- I switch to the Objects tab. The ‘Push’ button indicates that there is one commit to be pushed – but it is inactive. Pushing is currently not possible as there is one unresolved conflict. This is the entry shown in the Conflicting Files section. The item in there is the method that we changed twice – on GitHub and in our ABAP development environment.
I click on the file name.
- This brings up the conflict resolution editor. I can see the local version of my method as it is currently available in the ABAP runtime. This version does not necessarily have to be part of a released transport request. The idea here is that you can see the current state of an object as it is currently used in our development system as this is most probably the basis of coding that you know and how you expect your functionality to work. On the right side, I can see the remote version of the method (that is available in GitHub), and a merged version with markers for the conflicts in between.
- The content in the Merged Version panel can be edited.
When I click on the conflicts, I get a popup with some options to decide what to do to solve the conflicts.
I want to change the value to ‘Hello Everyone’. To do so. I remove the duplicate coding, and the conflict markers. In addition, I change the value to ‘Everyone’. Note that there is no code checking involved that makes sure that your ABAP coding is syntactically correct. Afterwards, I choose Mark As Resolved.
- I have to confirm that I would like to save the conflict resolution and add the file to the index of the local repository to stage my merged file.
- After staging, I can now commit the changed file. The file shows up in the section Local Files as Tracked File.
- I confirm that I would like to commit the merged file to the local repository.
- I can see that the number of the current commit in the header changed – the new commit is now available on the local repository.
- To add this commit to the remote repository, you have to push it.
For this, the Push button now became active in the Local Files section on the Objects tab. Note that it shows ‘2’ in brackets. This means that two commits will be pushed: the commit from the released transport request that contains the text ‘Hello there’ and the commit from the conflict resolution that contains the text ‘Hello everyone’.
Note that I cannot decide which commits I would like to push. There´s also no possibility to see the commits that will be pushed. I always have to push all local commits.
- I confirm that I would like to push the local commits to the remote repository.
- If I now switch to the Commits tab, I can see that a new commit Generated commit is shown and is active. The commit message would be more meaningful if I had entered something as Commit Message in the previous step before I executed the commit. The previous commit is the Hello there one that I created initially to provoke the conflict. So, these are the two commits that where pushed when I used the manual Push in the previous step.
Note that Generated commit is now the latest commit and it is written in bold. But the coding that I created while merging is nevertheless not the active coding in the ABAP runtime of my development system. To get it active, I can do one of the following:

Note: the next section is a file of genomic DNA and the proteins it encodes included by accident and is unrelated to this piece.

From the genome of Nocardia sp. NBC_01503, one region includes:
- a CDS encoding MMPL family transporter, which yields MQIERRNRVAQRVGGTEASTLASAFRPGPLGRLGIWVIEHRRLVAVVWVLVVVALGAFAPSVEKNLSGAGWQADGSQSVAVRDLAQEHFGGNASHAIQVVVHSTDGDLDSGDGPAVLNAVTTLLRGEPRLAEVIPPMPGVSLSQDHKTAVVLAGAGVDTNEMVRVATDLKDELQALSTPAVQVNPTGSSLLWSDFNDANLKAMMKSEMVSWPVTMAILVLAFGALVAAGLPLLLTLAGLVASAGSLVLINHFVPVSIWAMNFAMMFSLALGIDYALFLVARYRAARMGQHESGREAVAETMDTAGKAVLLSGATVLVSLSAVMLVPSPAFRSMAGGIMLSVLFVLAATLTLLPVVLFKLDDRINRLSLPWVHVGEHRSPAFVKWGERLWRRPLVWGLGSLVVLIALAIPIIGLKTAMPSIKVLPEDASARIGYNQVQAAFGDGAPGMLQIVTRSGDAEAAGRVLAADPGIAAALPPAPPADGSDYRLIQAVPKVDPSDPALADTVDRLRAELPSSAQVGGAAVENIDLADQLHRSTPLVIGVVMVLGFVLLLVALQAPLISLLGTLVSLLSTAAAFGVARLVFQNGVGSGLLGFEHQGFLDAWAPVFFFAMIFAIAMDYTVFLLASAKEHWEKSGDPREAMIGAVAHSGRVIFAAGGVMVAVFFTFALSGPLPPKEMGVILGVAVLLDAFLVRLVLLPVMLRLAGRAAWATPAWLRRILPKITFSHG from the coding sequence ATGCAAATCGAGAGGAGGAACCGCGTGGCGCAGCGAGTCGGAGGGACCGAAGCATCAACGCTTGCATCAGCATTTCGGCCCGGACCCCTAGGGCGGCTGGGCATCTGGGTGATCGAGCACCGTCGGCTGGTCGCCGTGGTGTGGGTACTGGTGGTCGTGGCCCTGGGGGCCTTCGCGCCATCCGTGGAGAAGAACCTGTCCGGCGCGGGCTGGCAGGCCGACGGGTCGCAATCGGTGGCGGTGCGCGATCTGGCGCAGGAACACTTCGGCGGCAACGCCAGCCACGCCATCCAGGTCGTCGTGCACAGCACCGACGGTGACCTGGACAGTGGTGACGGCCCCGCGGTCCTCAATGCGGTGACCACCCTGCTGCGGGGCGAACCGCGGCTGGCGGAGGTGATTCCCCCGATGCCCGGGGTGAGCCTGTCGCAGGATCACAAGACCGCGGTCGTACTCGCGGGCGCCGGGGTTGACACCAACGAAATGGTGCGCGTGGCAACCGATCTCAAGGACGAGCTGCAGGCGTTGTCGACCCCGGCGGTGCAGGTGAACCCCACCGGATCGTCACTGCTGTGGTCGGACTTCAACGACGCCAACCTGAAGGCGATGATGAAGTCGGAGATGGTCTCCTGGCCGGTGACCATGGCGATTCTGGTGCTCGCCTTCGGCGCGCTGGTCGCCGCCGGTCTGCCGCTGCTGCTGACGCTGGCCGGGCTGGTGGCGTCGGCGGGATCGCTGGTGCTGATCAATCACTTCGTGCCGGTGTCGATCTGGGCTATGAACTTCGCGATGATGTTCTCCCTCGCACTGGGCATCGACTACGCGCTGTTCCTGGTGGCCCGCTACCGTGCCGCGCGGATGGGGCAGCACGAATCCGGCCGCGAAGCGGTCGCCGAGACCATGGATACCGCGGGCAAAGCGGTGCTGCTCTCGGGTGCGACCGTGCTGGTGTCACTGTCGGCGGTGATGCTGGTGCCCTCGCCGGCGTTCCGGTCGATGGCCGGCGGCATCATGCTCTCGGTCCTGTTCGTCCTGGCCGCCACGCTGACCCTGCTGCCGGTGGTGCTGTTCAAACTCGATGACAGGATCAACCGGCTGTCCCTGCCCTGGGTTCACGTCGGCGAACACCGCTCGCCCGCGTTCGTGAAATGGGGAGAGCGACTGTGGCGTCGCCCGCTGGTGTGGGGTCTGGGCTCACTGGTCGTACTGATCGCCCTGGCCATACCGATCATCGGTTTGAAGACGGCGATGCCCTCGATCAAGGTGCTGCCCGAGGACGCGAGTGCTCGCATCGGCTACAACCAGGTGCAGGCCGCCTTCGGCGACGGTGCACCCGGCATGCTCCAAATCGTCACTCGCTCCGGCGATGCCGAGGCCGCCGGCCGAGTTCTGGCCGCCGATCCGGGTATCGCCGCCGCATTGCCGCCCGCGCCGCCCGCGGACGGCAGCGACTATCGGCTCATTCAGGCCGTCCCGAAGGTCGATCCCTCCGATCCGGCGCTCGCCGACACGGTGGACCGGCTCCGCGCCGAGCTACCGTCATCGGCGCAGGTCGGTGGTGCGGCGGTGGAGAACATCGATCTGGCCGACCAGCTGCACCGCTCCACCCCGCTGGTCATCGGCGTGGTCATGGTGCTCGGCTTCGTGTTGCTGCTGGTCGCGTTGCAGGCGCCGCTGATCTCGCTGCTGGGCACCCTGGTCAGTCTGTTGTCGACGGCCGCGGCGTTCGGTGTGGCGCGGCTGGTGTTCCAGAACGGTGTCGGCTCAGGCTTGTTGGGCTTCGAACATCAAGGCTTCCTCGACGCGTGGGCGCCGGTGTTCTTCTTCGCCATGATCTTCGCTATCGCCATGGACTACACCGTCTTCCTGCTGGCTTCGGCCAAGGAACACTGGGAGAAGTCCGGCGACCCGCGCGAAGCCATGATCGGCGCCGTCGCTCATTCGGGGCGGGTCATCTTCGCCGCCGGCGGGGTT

a) Activate the previous commit (and thereby deploy this coding to my development system) and then activate the latest commit again
b) Manually redo my changes on the development system. Afterwards, I have to Push the latest commit manually on the Objects tab again – this time without having to solve any conflicts.
c) Set up a pipeline that also deploys new commits to the development system
I hope that this simple example showed the idea of how conflict resolution can be done when gCTS is in use. Try it out for yourself and let me know if you have questions
You can find more details on the SAP Help Portal at Use the Objects Tab of a Repository. and Resolve Conflicts.
The complete documentation for Git-enabled CTS is available on the SAP Help Portal at Using Git-Enabled Change and Transport System.
If conflicts occur during development it is, in my opinion due to bad architecture or planning and split of change requests, if changes are needed it a central place it seems like a https://en.wikipedia.org/wiki/God_object.
With ~4500 commits in abapGit over the last 6 years, we rarely see conflicts, conflict resolution is a rarely used functionality, typically not used in the daily work. Conflicts is a natural result of bad architectures, and cannot be solved by any versioning mechanism, but instead must be solved via architecture and planning change requests.
In the case that a conflict occur, what is the background for adding custom functionality for conflict resolution? This is already built into GitHub, GitLab, and probably more.
thanks a lot for your comment.
I adapted the introduction to explain why and in which use cases gCTS would need support for conflict resolution.
Having the conflict resolution option inside the gCTS App allows in my eyes a simple workflow. You don't have to switch to another tool or UI to solve conflicts. You can reach the functionality from within the gCTS App. In addition, the conflict resolution editor shows in the left column the current state of the concerned object in the ABAP runtime at the point in time when you do the conflict resolution. This version of the object doesn't have to be released. With this, you can take the latest changes into consideration when resolving the conflict
So we have similar landscape, where multiple systems are now consolidated into 1 single landscape and chances of multiple developers requiring to work on same object increases. Does GitCTS help to address this issue ?
Thanks and Regards
gCTS does not change the locking mechanisms that the workbench provides. An object is still added to a task and locked for editing by others until the task is released.